忍耐 + 掌握人生
Physical and Mental Strength
All this mess came at a bad timing as I missed Sano sensei's Birthday keiko on Monday. I heard there was a 30mins ganging up at the end of training. Sano sensei vs. the whole class. And I heard too, that everyone played exceptionally well that night. It must have been a great Kendo sight.
UNSW Thursday Training
I slowly gained my health back during the week, and pushed myself to the UNSW Thursday training. To be honest, I wasn't feeling so well and ready for kendo training. Nonetheless, I went as I felt my stamina and skills would go downhill if I missed another training.
The training format was waza geiko, followed by kakari-geiko, and finished off with mawari-jigeiko.
During the waza session, Ka-bi pointed out the followings:
I was lacking the pressuring intensity to make my opponent's react. My goal from now on is to build up and sustain the pressure and intensity to set up my followed-up cuts.
The ultimate of this seme practice is to create fear, freeze my opponent.
I was extending my arms and pushing my shinai forward towards my opponent in an attempt to create reactions from my opponent. Ka-bi pointed out that this is not effective in making reaction. Also, pushing my shinai in would cramp out the space I would need later to execute the swift kote cut.
Ka-bi suggested to start the feint-men kote attack from a distance. Pull the shinai back in an exaggerated movements to create an illusion to opponent that I am aiming for men cut. When opponent reacts by lifting his/her arms up to counter my men attack, his/her lifted arms exposed kote. It is then a simple case of following up with a swift kote cut.
Health is Number 1
Normally, I enjoy kakari-geiko no matter how tough it is. It gives you an uplifting spirit when you have given all you have got and complete the tough training.
This time, however, it was nowhere near that uplifting feeling. I still gave all I have got in every single round of kakari-geiko, but my energy tank was so low to start with that I was puffing for air so badly. I couldn't believe how much one week of sickness could do to my fitness. My lungs collapsed it was not funny.
I cannot afford to have another sickness from now to World Championships. To be able to train hard, I must stay healthy. Health is number 1.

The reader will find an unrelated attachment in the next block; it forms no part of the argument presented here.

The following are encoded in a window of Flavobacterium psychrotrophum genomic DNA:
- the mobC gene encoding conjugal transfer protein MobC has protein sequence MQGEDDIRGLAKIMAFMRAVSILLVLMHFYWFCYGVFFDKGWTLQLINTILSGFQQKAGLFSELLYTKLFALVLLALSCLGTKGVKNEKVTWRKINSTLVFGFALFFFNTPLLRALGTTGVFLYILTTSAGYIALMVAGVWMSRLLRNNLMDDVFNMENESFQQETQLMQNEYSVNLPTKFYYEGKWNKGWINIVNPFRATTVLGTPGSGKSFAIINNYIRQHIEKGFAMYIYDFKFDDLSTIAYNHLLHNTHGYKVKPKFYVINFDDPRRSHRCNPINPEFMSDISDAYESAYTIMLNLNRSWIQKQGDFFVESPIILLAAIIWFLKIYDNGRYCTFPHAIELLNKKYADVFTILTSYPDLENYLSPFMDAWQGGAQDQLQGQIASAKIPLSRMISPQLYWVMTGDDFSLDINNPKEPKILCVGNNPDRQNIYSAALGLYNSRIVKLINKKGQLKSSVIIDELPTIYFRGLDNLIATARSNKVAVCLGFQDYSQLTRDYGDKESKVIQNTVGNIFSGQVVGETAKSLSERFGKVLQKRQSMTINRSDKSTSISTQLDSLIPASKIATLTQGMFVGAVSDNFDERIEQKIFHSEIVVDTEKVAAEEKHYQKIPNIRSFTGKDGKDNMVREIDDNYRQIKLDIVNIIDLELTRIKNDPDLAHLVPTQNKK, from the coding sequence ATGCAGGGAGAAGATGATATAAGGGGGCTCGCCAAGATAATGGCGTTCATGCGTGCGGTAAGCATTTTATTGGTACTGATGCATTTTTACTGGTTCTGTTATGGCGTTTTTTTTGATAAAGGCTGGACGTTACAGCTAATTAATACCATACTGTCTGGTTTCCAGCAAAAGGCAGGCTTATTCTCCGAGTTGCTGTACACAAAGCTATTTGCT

Every Match is a WKC Match
At the end of the training, I asked Sano Sensei for comments on my jigeiko with him. It was a short jigeiko so there wasn't much to be said. Though I pointed out that I had used quite a lot of hiki-men during that jigeiko and asked Sano Sensei's for his opinion. He said that I need to make a more committed convincing hiki-men to claim the ippon from the shinpan. Maybe I was hitting the mengane; maybe I was not hitting the top of the men to create that snappy ippon sound.
Whatever it is, from now on, I must execute every single cut like I would do it in the World Championships. Every ippon from now counts towards to WKC.
Saturday Willoughby: The Russians are Coming
Maxim Tishchenko who came from a town called Vladivostok in Russia joined the Sydney Kendo Club training in Willoughby on Saturday. Maxim is one of the three Russian National Kendo Team members who will be visiting Sydney this month. Max was the first of the three to arrive to Sydney from their first stop in Canberra. His other 2 compatriots arrived later that day and I will be taking them to UNSW training on Monday night.
Maxim played a very fast style of kendo. He has very good control of shinai, and those who have played him on the day would notice that he has very good wrist power. One of his shinai-disarming flick sent Ken's shinai flying across the dojo like a boomerang.
I brought a video-camera with me to training and taped my jigeiko performance. And it wasn't as pretty as I thought. Footwork was slow and inexplosive. Cuts were predictable and repetitive. At the moment, I think I am lacking a goal to aim for at each training session.
For my kendo to improve, I must walk into the dojo with the right mindset and a goal to achieve in each training sessions. To get into the right mindset, I need to do some imagination and visualisation training to assist my kendo performance in the dojo.